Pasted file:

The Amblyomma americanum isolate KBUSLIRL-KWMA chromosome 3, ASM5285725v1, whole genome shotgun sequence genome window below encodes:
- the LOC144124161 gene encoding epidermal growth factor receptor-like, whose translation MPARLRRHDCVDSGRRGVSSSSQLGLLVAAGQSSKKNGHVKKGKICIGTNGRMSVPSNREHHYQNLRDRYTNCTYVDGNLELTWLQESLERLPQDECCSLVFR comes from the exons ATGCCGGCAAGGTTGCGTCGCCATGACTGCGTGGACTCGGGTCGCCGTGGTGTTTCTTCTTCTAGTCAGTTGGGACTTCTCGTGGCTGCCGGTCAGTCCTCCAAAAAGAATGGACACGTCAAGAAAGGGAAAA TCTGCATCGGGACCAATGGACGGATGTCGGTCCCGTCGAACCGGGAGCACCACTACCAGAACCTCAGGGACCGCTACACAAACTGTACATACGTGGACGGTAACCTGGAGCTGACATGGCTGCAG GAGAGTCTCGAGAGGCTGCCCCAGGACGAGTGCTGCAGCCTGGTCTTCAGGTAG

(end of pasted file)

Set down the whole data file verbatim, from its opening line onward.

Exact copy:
The Amblyomma americanum isolate KBUSLIRL-KWMA chromosome 3, ASM5285725v1, whole genome shotgun sequence genome window below encodes:
- the LOC144124161 gene encoding epidermal growth factor receptor-like, whose translation MPARLRRHDCVDSGRRGVSSSSQLGLLVAAGQSSKKNGHVKKGKICIGTNGRMSVPSNREHHYQNLRDRYTNCTYVDGNLELTWLQESLERLPQDECCSLVFR comes from the exons ATGCCGGCAAGGTTGCGTCGCCATGACTGCGTGGACTCGGGTCGCCGTGGTGTTTCTTCTTCTAGTCAGTTGGGACTTCTCGTGGCTGCCGGTCAGTCCTCCAAAAAGAATGGACACGTCAAGAAAGGGAAAA TCTGCATCGGGACCAATGGACGGATGTCGGTCCCGTCGAACCGGGAGCACCACTACCAGAACCTCAGGGACCGCTACACAAACTGTACATACGTGGACGGTAACCTGGAGCTGACATGGCTGCAG GAGAGTCTCGAGAGGCTGCCCCAGGACGAGTGCTGCAGCCTGGTCTTCAGGTAG